Obama’s health dream: reality at last?BMJ 2010; 340 doi: https://doi.org/10.1136/bmj.c1576 (Published 23 March 2010) Cite this as: BMJ 2010;340:c1576
- Susan Dentzer, editor in chief
- 1Health Affairs, Bethesda, Maryland, USA
After at least five decades of consideration, a presidential election that turned partly on the subject, and more than a year of debate in a divided Congress, the United States finally stands on the brink of sweeping health reform.
In a historic vote minutes before midnight on Sunday 21 March, a majority of Democrats in the House of Representatives passed a package that would expand health insurance coverage to an estimated 32 million Americans and unleash other reforms throughout the US health system. In so doing, they set the stage for President Obama to sign a preliminary version of the package into law—and paved the way for final Senate action on the measure in the days to come.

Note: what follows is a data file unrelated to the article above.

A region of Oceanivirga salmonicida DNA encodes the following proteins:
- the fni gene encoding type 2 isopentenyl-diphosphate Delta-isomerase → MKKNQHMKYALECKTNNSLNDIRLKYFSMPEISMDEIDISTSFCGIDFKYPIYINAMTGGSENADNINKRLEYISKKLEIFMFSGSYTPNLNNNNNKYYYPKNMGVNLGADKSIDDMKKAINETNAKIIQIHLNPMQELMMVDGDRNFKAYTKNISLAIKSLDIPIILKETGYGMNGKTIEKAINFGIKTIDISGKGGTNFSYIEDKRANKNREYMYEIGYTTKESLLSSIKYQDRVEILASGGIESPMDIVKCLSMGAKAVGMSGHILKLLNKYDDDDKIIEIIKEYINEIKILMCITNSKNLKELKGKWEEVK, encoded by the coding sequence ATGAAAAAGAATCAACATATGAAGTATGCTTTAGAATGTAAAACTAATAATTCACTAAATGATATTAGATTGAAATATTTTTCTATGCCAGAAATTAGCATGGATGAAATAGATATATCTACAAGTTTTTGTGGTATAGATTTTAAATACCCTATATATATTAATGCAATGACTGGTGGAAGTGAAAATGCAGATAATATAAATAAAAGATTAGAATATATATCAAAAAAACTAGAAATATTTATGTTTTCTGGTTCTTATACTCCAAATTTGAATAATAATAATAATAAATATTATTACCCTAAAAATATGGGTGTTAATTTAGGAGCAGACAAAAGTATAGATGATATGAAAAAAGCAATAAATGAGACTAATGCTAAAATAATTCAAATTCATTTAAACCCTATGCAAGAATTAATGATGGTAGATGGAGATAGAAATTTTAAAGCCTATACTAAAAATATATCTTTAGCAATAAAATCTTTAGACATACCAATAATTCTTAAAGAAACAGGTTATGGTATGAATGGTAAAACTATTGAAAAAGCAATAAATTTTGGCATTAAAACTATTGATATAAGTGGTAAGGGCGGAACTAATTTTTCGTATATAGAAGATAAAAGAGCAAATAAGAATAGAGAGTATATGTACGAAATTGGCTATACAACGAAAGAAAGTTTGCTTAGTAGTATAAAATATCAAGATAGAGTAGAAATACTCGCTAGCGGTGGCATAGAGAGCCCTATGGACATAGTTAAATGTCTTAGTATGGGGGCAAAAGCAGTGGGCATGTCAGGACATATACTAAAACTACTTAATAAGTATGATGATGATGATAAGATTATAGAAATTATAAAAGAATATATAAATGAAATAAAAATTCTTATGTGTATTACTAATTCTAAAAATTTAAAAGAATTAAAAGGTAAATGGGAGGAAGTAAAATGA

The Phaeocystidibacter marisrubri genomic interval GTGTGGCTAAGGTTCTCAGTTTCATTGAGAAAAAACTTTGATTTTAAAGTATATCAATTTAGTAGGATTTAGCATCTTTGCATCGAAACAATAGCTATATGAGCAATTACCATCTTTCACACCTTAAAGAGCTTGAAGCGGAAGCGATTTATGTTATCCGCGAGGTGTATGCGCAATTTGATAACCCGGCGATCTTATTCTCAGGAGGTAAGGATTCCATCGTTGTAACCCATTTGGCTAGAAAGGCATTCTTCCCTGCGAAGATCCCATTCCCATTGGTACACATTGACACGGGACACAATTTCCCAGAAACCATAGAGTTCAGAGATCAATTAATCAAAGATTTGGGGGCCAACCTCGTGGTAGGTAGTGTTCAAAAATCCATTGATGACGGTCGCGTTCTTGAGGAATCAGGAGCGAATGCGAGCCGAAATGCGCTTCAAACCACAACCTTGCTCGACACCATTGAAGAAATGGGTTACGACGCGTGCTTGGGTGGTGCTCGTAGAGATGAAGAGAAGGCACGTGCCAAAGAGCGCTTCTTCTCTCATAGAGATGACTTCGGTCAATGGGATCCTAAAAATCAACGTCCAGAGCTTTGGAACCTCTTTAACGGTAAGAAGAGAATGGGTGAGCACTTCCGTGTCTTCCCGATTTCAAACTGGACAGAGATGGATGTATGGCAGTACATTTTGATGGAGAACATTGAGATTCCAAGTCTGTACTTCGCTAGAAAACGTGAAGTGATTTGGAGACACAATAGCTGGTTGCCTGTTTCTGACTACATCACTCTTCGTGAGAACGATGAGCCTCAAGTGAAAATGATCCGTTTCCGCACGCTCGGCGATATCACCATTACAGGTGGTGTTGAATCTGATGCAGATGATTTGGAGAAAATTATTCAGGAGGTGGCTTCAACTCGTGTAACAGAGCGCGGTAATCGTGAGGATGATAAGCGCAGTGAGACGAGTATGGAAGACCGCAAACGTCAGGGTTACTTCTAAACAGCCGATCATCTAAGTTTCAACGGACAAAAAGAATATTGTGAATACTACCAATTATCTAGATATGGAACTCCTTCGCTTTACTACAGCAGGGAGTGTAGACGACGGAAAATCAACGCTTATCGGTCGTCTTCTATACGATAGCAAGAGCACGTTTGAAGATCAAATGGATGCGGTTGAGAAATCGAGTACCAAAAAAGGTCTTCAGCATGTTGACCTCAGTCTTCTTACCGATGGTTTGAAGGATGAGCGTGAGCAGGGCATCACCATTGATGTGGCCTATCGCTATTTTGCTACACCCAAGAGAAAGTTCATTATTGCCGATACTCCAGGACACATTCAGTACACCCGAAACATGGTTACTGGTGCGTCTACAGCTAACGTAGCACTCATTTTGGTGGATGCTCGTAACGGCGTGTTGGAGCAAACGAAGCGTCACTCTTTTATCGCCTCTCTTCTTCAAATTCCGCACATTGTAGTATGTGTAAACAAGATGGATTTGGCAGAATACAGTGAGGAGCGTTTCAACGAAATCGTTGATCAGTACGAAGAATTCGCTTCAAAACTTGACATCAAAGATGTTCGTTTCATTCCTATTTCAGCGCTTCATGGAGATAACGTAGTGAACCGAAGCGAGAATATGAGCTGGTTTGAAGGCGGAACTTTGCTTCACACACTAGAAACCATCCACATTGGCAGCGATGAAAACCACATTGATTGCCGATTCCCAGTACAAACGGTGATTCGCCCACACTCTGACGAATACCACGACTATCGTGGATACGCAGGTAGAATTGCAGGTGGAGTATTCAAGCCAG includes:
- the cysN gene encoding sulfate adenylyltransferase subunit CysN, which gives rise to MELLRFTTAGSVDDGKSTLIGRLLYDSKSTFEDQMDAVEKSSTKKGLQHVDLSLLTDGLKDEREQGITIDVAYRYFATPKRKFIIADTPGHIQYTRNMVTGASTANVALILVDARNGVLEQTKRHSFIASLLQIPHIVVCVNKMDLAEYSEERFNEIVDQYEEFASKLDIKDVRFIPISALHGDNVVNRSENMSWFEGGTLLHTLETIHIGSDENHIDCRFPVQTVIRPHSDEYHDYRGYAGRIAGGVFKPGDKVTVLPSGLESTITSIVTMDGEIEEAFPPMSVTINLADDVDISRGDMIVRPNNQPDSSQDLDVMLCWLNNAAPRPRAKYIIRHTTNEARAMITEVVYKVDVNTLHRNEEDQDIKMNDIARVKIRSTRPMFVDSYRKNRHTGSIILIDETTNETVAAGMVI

The action capped an extraordinary year of debate marked by harrowing twists and turns. The number of uninsured people in the United States, estimated in 2008 at 46.3 million, is widely believed to be rising. As thousands of unemployed Americans have been forced to drop coverage, health insurance companies have begun to notify some of their remaining policy holders of double digit increases in premiums. Yet Republicans in Congress were overwhelming opposed to reform, and public opinion polls backed them up. Even as Democrats now hope to persuade the public otherwise, pundits say voters are so disenchanted that Republicans will seize control of the House of Representatives in November’s mid-term elections.
An outside observer might well ask how the reform movement came to this pass. Here is a capsule summary of what went wrong and what finally went right.
Learning the wrong lessons?
The philosopher George Santayana famously wrote that those who forget the past are …